Submitted to: Neurology
Publication Type: Peer Reviewed Journal
Publication Acceptance Date: 10/8/2004
Publication Date: 1/25/2005
Citation: Blair, C.K., Folsom, A.R., Knopman, D.S., Bray, M.S., Mosley, T.H., Boerwinkle, E. 2005. APOE genotype and cognitive decline in a middle-aged cohort. Neurology. 64:268-276. Interpretive Summary: APOE is a gene that influences cholesterol levels, a type of fat that is found in the blood. When cholesterol levels are high, this fat can accumulate on the inside of blood vessels. Some scientists have proposed that the APOE gene may be related to diseases that are associated with accumulation of fatty deposits on vessel walls, such as heart disease (where fatty deposits accumulate in the heart) and Alzheimer’s disease (where deposits can accumulate in the brain). We investigated whether variation in the DNA sequence of the APOE gene is related to mental function in a large group of adults. We found that two particular forms of the APOE gene, called epsilon 2 and epsilon 4, were associated with poorer mental function compared to other forms of the gene. Such discoveries may help doctors and scientists to identify individuals that may be at risk for the development of diseases like Alzheimer’s disease.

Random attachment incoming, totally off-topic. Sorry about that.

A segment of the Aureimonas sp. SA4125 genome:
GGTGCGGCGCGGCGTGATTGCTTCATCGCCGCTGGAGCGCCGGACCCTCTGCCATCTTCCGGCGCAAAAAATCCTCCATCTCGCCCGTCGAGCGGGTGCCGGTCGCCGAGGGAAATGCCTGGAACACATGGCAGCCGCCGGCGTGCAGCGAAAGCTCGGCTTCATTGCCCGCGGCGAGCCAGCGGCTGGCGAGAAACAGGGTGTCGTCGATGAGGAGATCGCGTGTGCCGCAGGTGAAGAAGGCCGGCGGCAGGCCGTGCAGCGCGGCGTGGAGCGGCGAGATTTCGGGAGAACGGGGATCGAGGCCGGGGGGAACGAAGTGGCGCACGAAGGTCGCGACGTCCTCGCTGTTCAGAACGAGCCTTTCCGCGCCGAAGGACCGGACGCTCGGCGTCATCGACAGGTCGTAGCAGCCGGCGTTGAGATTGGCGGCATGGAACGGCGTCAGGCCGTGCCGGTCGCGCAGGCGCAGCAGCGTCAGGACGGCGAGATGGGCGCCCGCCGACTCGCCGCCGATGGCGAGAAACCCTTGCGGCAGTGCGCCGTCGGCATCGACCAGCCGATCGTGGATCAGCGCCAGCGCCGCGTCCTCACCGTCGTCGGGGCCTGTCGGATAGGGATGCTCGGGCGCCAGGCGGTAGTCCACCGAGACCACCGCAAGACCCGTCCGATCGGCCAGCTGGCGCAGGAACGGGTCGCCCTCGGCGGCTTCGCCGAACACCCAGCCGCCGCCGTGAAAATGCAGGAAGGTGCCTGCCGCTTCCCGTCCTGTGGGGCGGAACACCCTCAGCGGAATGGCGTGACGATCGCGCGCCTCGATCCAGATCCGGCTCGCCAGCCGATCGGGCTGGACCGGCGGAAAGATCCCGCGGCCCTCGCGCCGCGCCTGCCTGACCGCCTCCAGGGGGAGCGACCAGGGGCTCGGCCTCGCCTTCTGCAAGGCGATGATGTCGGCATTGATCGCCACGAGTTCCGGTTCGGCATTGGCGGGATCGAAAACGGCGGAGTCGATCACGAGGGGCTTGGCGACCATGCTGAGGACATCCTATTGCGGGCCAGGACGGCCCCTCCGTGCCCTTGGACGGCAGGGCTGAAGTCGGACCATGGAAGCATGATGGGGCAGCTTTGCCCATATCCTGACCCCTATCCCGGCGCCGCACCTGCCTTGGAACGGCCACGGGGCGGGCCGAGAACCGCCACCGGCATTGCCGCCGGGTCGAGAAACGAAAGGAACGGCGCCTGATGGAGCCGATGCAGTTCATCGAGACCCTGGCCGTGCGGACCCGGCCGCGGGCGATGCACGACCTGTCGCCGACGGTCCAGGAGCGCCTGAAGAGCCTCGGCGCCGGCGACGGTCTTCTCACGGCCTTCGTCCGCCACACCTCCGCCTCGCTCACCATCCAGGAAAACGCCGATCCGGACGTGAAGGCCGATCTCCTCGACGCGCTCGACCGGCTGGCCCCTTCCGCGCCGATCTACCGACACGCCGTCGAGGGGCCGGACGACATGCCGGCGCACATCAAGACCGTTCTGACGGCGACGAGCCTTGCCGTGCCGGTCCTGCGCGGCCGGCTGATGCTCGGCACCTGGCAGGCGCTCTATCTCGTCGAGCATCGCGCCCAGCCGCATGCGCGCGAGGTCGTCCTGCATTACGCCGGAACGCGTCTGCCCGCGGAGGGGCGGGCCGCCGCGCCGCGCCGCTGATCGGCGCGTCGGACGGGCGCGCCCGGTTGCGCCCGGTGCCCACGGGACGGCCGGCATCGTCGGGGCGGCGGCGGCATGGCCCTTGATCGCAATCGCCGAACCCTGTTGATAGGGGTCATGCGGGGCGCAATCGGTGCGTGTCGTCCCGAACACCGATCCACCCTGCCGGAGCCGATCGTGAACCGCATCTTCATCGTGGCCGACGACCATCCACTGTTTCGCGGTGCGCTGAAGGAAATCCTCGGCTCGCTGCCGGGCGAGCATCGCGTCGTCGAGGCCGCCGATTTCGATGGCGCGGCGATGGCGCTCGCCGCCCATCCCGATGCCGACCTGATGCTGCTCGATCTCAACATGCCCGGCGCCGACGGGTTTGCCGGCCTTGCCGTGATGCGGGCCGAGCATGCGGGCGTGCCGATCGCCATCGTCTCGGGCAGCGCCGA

Technical Abstract: BACKGROUND: Most longitudinal studies of nondemented persons have reported greater cognitive decline among APOE epsilon4 carriers vs noncarriers. However, most studies involved elderly samples (aged 65+) and were not large enough to examine the three APOE alleles separately. METHODS: Change in cognitive function was examined over a 6-year period using three neuropsychological tests among four APOE genotype groups (epsilon2/2 + epsilon2/3, epsilon3/3 (referent), epsilon4/2 + epsilon4/3, epsilon4/4). The population-based sample included 1,693 African Americans and 6,202 Caucasians initially ages 47 to 68. RESULTS: There was increasingly greater cognitive decline from the epsilon2 group to the epsilon4/4 group in Caucasians for two of the three tests. The combination of APOE epsilon4 with hypercholesterolemia or diabetes showed the greatest cognitive decline. Among African Americans, only the test measuring psychomotor speed showed associations with APOE genotype. CONCLUSIONS: APOE epsilon4 is associated with greater cognitive decline in middle-aged Caucasian individuals, with a reduced decline among epsilon2 carriers. This suggests that the processes by which APOE genotype mediates dementia risk are operative well in advance of overt dementia.